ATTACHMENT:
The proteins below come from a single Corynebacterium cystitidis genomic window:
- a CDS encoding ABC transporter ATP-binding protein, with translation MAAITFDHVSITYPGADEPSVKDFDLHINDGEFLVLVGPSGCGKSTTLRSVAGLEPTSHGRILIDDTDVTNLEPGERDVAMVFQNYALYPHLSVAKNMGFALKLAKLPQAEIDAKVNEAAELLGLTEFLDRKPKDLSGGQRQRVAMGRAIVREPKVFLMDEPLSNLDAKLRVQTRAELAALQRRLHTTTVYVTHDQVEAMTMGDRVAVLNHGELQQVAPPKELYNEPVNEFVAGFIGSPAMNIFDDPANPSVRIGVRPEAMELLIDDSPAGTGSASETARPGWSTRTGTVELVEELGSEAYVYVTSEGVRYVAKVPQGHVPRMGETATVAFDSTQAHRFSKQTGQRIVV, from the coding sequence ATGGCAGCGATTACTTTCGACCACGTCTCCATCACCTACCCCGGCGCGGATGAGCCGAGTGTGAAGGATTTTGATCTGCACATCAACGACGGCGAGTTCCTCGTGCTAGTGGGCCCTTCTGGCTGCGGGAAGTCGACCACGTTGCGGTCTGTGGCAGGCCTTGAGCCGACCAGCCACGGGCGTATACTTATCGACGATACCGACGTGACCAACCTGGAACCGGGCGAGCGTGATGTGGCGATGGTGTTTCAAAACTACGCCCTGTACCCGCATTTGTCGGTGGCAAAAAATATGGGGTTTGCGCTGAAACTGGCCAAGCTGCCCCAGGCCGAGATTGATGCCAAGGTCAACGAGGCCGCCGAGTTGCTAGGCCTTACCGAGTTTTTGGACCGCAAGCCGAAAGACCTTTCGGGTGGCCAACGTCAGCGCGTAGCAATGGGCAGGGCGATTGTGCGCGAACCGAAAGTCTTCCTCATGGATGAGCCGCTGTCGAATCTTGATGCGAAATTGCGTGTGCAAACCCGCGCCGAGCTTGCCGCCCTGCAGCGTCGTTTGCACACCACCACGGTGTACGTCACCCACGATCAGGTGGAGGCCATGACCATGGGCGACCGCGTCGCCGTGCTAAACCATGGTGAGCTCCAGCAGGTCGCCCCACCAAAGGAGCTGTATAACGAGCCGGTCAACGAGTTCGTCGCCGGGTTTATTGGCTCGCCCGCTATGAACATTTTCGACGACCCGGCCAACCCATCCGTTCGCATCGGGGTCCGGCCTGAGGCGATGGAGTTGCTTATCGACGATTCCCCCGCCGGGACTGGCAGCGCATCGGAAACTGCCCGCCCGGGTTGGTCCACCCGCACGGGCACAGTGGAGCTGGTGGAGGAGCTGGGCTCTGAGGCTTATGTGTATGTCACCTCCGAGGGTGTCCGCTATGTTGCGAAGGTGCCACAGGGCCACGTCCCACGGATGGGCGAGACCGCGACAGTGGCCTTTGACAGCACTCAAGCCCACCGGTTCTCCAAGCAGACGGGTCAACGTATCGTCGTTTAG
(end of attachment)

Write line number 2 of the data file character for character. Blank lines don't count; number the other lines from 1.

- a CDS encoding ABC transporter ATP-binding protein, with translation MAAITFDHVSITYPGADEPSVKDFDLHINDGEFLVLVGPSGCGKSTTLRSVAGLEPTSHGRILIDDTDVTNLEPGERDVAMVFQNYALYPHLSVAKNMGFALKLAKLPQAEIDAKVNEAAELLGLTEFLDRKPKDLSGGQRQRVAMGRAIVREPKVFLMDEPLSNLDAKLRVQTRAELAALQRRLHTTTVYVTHDQVEAMTMGDRVAVLNHGELQQVAPPKELYNEPVNEFVAGFIGSPAMNIFDDPANPSVRIGVRPEAMELLIDDSPAGTGSASETARPGWSTRTGTVELVEELGSEAYVYVTSEGVRYVAKVPQGHVPRMGETATVAFDSTQAHRFSKQTGQRIVV, from the coding sequence ATGGCAGCGATTACTTTCGACCACGTCTCCATCACCTACCCCGGCGCGGATGAGCCGAGTGTGAAGGATTTTGATCTGCACATCAACGACGGCGAGTTCCTCGTGCTAGTGGGCCCTTCTGGCTGCGGGAAGTCGACCACGTTGCGGTCTGTGGCAGGCCTTGAGCCGACCAGCCACGGGCGTATACTTATCGACGATACCGACGTGACCAACCTGGAACCGGGCGAGCGTGATGTGGCGATGGTGTTTCAAAACTACGCCCTGTACCCGCATTTGTCGGTGGCAAAAAATATGGGGTTTGCGCTGAAACTGGCCAAGCTGCCCCAGGCCGAGATTGATGCCAAGGTCAACGAGGCCGCCGAGTTGCTAGGCCTTACCGAGTTTTTGGACCGCAAGCCGAAAGACCTTTCGGGTGGCCAACGTCAGCGCGTAGCAATGGGCAGGGCGATTGTGCGCGAACCGAAAGTCTTCCTCATGGATGAGCCGCTGTCGAATCTTGATGCGAAATTGCGTGTGCAAACCCGCGCCGAGCTTGCCGCCCTGCAGCGTCGTTTGCACACCACCACGGTGTACGTCACCCACGATCAGGTGGAGGCCATGACCATGGGCGACCGCGTCGCCGTGCTAAACCATGGTGAGCTCCAGCAGGTCGCCCCACCAAAGGAGCTGTATAACGAGCCGGTCAACGAGTTCGTCGCCGGGTTTATTGGCTCGCCCGCTATGAACATTTTCGACGACCCGGCCAACCCATCCGTTCGCATCGGGGTCCGGCCTGAGGCGATGGAGTTGCTTATCGACGATTCCCCCGCCGGGACTGGCAGCGCATCGGAAACTGCCCGCCCGGGTTGGTCCACCCGCACGGGCACAGTGGAGCTGGTGGAGGAGCTGGGCTCTGAGGCTTATGTGTATGTCACCTCCGAGGGTGTCCGCTATGTTGCGAAGGTGCCACAGGGCCACGTCCCACGGATGGGCGAGACCGCGACAGTGGCCTTTGACAGCACTCAAGCCCACCGGTTCTCCAAGCAGACGGGTCAACGTATCGTCGTTTAG